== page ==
Doug Chambers, founder/principal of Blu Spas, Inc. stated “A key to understanding the male skin care market is to understand that customization is just as relevant to the male market as it is to the female market. All too often spa menus feature multiple facial options unmistakably crafted for women and a single one-size-fits-all facial for men.”
A more customized experience for men should be the goal, accommodating the individual needs and desires of your target male market.
One way to begin that process is to identify which products among your retail selection are ideal for men. But with the wide range of products now available specifically suited to men’s needs, there is no longer an excuse for not having a section of your spa menu and products dedicated to the the fellas.
Social media and news outlets are bringing us closer together minute by minute. Air travel is faster and more frequent; most areas of the world can be accessed within 24 hours. Opportunities to conduct business with a global clientele are increasing exponentially. So what can spa therapists do to help build a brand which attracts and maintains the attention of treatment lovers from around the world?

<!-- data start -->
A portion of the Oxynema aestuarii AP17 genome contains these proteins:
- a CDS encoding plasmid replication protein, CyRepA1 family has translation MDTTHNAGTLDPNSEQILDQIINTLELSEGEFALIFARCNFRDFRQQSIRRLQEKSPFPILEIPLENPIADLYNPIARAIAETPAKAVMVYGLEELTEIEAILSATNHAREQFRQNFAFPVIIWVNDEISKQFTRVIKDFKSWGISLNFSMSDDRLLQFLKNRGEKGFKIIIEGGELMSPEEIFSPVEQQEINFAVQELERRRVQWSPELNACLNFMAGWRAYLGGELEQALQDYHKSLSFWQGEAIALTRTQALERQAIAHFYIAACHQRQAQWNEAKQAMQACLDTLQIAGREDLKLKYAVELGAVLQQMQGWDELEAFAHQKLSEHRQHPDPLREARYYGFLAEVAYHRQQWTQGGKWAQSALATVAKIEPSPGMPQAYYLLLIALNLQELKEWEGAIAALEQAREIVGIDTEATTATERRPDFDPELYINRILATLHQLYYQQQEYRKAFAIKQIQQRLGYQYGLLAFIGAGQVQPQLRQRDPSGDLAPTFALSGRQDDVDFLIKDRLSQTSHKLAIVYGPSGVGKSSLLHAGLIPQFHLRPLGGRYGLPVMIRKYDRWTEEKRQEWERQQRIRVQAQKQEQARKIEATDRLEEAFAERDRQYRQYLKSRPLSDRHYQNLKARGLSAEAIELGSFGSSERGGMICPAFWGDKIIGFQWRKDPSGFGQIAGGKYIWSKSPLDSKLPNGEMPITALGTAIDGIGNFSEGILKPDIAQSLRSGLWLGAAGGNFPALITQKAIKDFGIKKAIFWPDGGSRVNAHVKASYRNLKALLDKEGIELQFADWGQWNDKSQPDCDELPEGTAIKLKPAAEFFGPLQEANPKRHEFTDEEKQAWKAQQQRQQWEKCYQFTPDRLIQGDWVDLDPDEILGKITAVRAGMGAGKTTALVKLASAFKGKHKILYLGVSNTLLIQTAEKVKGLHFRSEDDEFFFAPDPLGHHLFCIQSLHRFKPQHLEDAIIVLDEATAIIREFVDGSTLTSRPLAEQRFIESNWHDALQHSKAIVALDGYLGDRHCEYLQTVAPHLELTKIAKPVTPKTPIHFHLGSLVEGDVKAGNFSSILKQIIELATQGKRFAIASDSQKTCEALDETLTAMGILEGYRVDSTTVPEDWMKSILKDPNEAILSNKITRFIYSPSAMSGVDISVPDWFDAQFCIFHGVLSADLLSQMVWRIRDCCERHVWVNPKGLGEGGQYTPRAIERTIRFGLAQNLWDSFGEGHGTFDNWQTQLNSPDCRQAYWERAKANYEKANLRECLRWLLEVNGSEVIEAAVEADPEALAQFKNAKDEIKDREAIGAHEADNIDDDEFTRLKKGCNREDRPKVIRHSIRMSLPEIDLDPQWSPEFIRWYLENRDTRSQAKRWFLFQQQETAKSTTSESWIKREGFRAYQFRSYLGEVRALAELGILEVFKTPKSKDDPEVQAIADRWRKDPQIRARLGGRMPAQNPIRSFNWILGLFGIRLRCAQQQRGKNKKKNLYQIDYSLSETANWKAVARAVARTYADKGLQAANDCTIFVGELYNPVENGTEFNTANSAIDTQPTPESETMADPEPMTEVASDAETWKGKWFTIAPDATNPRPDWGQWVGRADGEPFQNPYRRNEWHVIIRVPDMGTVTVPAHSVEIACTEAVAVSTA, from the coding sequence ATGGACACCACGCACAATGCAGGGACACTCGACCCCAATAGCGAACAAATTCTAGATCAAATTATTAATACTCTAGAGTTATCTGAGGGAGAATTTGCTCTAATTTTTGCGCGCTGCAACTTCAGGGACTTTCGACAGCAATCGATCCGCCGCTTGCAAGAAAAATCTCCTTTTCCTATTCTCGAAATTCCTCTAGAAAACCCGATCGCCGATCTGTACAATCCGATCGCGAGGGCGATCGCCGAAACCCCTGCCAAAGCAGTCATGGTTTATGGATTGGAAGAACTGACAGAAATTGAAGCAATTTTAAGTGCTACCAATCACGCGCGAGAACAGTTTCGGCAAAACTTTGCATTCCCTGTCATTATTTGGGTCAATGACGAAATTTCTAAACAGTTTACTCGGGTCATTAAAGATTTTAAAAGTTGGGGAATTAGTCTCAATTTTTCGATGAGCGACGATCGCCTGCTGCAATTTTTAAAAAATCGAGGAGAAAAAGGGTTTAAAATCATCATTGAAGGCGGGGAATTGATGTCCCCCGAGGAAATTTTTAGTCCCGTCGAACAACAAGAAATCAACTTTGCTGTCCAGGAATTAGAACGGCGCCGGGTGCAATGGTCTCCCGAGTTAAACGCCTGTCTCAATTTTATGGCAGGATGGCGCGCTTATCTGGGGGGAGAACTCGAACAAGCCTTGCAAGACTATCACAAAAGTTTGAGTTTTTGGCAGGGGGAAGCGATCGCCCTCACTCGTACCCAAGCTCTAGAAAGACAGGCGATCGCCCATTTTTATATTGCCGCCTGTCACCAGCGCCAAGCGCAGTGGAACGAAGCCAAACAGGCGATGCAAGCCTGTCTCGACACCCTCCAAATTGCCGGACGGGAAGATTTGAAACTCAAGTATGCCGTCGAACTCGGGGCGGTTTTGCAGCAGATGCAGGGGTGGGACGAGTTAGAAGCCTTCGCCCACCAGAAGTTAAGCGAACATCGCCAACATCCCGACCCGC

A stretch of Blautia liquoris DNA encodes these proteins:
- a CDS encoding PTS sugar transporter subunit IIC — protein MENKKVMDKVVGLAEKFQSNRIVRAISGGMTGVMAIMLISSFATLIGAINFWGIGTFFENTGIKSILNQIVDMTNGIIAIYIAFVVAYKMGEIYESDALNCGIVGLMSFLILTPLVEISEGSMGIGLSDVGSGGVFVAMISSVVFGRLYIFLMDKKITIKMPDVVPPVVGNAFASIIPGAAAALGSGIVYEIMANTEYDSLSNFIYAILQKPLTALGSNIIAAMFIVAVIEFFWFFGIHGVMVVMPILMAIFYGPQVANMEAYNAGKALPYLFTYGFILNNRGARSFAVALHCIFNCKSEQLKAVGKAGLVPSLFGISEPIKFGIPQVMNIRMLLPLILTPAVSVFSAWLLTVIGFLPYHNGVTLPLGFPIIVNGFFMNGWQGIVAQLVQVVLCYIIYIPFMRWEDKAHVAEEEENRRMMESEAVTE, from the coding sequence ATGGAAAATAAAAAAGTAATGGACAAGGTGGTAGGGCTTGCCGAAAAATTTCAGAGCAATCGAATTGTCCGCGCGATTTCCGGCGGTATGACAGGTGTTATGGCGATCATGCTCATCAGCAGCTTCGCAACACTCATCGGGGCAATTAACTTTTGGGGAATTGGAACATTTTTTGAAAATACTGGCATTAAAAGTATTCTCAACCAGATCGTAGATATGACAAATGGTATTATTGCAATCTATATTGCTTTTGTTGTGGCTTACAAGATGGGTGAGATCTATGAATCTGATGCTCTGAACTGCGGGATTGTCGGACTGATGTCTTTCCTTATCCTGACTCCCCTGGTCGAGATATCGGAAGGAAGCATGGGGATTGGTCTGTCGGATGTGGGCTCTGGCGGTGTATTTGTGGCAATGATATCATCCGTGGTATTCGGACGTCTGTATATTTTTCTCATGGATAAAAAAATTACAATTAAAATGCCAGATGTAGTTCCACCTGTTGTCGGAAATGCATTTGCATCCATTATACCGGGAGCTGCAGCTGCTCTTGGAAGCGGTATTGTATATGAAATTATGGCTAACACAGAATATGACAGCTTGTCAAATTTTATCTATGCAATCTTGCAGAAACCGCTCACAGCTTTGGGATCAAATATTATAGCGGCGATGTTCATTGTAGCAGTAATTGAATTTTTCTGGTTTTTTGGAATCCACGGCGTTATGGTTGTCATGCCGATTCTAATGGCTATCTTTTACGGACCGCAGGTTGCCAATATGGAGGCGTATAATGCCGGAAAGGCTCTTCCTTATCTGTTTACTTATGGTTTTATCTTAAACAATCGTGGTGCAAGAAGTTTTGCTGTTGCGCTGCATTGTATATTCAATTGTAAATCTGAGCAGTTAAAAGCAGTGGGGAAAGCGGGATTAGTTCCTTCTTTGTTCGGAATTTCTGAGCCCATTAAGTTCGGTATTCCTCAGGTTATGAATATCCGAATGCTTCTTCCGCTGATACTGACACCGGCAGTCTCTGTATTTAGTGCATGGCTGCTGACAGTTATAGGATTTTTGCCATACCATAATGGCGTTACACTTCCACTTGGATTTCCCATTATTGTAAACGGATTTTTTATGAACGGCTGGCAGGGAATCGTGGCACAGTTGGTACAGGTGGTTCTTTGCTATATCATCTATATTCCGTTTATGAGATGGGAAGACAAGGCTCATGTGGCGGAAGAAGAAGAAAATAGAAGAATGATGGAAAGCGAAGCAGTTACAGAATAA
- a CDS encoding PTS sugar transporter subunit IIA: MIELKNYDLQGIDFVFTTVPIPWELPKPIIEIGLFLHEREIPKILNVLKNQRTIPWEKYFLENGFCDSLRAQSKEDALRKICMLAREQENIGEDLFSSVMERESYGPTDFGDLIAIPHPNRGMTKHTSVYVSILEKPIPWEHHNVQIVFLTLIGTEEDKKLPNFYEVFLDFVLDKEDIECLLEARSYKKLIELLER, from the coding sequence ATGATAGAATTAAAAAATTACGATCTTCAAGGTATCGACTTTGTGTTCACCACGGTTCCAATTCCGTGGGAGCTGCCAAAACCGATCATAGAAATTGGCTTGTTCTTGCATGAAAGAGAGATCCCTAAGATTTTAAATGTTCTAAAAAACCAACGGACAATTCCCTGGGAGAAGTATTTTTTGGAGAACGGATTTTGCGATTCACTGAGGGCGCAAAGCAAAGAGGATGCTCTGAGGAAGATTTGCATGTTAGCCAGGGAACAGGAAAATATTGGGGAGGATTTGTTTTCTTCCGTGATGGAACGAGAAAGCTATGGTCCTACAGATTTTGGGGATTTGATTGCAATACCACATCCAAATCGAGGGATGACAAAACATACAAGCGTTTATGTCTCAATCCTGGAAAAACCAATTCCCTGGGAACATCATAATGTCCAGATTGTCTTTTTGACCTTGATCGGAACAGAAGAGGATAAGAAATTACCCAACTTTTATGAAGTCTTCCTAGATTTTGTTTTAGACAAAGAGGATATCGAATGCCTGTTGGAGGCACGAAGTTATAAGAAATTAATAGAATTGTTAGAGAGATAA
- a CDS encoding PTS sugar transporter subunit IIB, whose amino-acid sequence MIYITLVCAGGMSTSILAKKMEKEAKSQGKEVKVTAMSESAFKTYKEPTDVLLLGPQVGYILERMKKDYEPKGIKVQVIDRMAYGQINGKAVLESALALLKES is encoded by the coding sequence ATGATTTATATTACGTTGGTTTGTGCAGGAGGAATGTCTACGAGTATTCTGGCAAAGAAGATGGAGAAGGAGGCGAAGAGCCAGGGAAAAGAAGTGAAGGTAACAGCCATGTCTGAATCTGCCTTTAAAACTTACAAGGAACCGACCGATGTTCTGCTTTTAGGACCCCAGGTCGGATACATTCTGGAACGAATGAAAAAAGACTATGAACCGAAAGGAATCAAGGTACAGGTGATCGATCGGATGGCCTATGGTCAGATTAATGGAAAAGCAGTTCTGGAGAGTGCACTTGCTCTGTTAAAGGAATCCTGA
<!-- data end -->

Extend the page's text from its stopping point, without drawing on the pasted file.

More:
What’s guaranteed to work every time and garner rave reviews on social media sites? Check this out-
Smile. A smile is a universal welcoming signal that crosses all boundaries and immediately puts your client at ease. Further engagement with the guest is mandatory and serves to benefit the therapist as well so make sure that the charm is dialed on high.
Interview your client. Use that intake form to begin your conversation.with your client. Everyone’s situation and reason for visiting the spa is different. Give men the same amount of time and respect for discussion as women, their needs are often just as pressing. Don’t assume anything, ask questions and listen well.
Don’t categorize your clients. When it comes to skin and body care, knowledge of the Fitzpatrick Classification Scale is not enough. Multi-ethnicity is everywhere and creates some very interesting characteristics that probably weren’t covered in your massage or aesthetics classes. Gather as much information as possible, this will help to ensure great service.